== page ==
Sunday, March 16, 2014

To vaccinate or not to vaccinate?

The mainstream media has blown this issue way out of proportion lately - I'm sure you've seen all the articles about how anti-vaxxers are causing massive "outbreaks".  OK, first off - take a breath, there is no need for mass hysteria unless you consider less than 200 cases across the entire US in 2013 to be an "outbreak".

Some back story - here is a link to one of the articles I'm referencing: Thanks, Anti-Vaxxers. You Just Brought Back Measles in NYC.

Here is a very well written rebuttal by another blog writer, Jessica Gianelloni: Thanks, Pharma. You created the “anti-vaccine movement”.

The purpose of my article today is not to take a stance on either side - you, as a parent, have to ultimately make the decisions that you believe are right for your children & family.  If you vaccinate, great - if you don't, that's OK too.  As a parent, I would never blame an unvaccinated child for an "outbreak" because statstically speaking, odds are low the "outbreak" came from an unvaccinated child - odds are higher that it came from (1) someone who traveled outside the country and did not obtain the proper boosters before travel; (2) someone who had the vaccine as a child, but did not maintain their boosters as an adults or (3) someone who recently obtained the vaccine and had a negative response (you've heard of people contracting the flu from the flu shot yes?).

The purpose of my article is simply to say: as parents we have choices.  We can't let fearmongering articles like The Daily Beast article above influence our decisions as parents.  We know the research is there, both pro-vaccine and anti-vaccine.  It's up to us as parents to read the research, process what it says and make decisions regarding how we want to move forward.

See: How Facebook Can Sway Parents' Decision to Vaccinate Their Kids

Personally, we decided to follow the CDC guidelines for my son (some of his shots are delayed).  I did a lot of research (especially around the possibility of vaccines causing autism) and came to the conclusion for myself that the recommended route was OK and safe for my son and would protect him should he be potentially exposed to one of the diseases he's vaccinated against (yes, I did the chicken pox one too - I could write an entire new article about that decision).  That does not mean that I believe every other parent should do what I chose to do - they have to make that decision independently for themselves.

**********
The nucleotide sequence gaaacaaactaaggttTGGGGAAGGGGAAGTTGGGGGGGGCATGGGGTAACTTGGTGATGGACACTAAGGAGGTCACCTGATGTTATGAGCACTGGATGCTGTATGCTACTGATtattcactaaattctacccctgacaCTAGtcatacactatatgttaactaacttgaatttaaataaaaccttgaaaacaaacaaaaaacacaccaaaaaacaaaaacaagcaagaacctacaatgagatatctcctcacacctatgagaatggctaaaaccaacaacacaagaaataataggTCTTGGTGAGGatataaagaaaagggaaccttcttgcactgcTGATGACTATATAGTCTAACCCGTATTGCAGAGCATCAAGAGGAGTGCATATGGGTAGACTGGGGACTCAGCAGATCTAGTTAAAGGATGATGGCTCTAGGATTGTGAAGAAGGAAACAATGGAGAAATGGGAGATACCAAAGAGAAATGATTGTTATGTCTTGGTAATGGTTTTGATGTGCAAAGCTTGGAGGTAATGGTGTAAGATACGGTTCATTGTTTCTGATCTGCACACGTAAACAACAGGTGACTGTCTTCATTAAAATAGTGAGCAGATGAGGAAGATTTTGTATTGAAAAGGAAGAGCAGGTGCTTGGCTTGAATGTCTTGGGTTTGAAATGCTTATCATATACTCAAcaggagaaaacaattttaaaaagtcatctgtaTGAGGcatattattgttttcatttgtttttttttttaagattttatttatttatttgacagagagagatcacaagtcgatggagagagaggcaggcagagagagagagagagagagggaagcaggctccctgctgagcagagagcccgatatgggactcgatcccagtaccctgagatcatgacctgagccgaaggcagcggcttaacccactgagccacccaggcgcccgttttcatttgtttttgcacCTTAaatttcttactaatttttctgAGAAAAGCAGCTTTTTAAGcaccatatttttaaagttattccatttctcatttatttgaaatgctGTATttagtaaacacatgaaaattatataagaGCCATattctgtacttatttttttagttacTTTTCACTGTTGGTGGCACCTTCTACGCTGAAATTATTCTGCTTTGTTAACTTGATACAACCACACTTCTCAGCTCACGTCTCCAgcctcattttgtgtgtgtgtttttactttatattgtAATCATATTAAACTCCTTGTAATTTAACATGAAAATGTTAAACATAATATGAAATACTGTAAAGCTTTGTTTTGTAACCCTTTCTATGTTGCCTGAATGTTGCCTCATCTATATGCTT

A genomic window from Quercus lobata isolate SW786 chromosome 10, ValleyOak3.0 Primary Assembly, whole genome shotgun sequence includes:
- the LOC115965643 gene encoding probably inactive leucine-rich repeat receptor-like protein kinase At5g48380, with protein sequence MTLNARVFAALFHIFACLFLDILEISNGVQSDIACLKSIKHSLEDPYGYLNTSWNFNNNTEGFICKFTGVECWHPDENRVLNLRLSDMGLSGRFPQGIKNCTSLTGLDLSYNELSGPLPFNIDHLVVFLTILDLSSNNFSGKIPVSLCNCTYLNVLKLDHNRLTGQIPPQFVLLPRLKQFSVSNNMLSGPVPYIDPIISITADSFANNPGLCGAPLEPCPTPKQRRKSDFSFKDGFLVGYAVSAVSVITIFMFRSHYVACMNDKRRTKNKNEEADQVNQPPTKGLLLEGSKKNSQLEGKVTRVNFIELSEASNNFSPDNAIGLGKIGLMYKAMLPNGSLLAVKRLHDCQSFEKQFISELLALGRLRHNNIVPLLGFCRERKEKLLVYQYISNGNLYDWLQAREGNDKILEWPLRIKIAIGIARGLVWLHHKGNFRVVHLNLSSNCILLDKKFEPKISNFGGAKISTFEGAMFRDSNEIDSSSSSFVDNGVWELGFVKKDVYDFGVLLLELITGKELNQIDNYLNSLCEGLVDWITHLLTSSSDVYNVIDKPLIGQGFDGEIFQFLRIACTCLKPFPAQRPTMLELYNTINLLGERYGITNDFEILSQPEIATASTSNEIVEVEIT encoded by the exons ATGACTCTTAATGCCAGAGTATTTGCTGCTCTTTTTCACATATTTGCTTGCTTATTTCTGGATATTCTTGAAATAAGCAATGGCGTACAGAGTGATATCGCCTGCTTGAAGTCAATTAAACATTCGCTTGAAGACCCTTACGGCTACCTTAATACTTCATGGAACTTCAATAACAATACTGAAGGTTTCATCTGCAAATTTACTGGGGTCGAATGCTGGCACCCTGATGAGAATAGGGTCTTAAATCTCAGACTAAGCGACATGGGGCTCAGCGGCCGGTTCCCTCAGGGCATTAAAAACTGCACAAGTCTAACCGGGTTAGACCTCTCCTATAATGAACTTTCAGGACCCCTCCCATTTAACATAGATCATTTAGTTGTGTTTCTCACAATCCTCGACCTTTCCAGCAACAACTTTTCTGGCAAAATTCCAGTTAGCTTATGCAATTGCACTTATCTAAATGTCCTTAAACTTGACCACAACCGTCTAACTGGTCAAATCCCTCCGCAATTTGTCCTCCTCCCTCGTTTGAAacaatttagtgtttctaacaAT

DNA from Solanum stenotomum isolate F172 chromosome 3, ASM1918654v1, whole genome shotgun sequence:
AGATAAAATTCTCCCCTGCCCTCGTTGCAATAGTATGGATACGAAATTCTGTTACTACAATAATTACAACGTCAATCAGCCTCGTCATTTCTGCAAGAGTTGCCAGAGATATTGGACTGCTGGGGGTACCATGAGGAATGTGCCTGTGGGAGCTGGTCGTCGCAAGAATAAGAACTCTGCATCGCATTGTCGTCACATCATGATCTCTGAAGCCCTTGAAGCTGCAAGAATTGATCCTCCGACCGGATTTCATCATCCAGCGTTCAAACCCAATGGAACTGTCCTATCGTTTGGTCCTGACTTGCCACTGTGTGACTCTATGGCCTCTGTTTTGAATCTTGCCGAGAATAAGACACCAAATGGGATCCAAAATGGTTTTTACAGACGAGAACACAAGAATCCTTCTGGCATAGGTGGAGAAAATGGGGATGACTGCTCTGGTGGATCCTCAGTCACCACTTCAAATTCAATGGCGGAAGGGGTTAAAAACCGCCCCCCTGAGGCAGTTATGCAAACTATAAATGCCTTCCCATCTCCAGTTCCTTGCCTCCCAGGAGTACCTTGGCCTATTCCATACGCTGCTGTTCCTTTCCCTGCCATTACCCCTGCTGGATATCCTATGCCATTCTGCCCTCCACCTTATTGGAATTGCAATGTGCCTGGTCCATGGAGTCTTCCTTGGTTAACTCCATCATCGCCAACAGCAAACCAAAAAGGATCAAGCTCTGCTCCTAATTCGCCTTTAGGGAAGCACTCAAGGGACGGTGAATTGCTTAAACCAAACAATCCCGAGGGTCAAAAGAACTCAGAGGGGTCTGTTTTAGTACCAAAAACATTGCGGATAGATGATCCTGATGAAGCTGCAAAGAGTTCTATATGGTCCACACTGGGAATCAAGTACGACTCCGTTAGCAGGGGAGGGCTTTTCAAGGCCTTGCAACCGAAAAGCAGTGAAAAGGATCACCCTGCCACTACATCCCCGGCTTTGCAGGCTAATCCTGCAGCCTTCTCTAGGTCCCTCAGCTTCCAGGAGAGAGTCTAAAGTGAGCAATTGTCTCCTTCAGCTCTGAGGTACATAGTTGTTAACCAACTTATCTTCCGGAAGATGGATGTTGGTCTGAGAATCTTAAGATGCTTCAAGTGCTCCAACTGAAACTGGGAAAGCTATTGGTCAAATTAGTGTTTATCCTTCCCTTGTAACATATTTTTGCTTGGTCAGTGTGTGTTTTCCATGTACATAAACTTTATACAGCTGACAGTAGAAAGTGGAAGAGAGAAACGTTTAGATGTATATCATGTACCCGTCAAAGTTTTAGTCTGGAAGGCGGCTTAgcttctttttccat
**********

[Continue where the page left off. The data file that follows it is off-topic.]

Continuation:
There have also been interesting articles from personal, individual experiences (like this one from Slate).  The thing I find interesting in this article that I'd like to research more is this: does being vaccinated naturally strengthen our immune systems in other ways?  My son is 2.5 - he's had a handful of sick visits to the doctor in that time (mostly due to my paranoia as a first time mother, more so than any sickness), he's missed 1-2 days of daycare max for sickness (teething related fever) and has received mild antibiotics 2-4 times (mostly just amoxicillin).  I can't help but wonder if there is a correlation between my son being vaccinated and his almost complete lack of illness since birth (granted there are other factors to consider, his diet, our overall household health [I've been sick quite a bit since he was born], his exposure to environmental elements, etc).  It's something I plan to do more research on as my husband & I talk about expanding our family.

Since I've now rambled on, let me just leave you with this: at the end of the day, as a parent - you make the choices regarding how you raise your children.  That's always how it goes: parents make the choices, but we also suffer from any unintended consequences.  Lord knows as a mom, I've made a decision one way I've later regretted.  All we can do as parents is learn, grow and change along the way.

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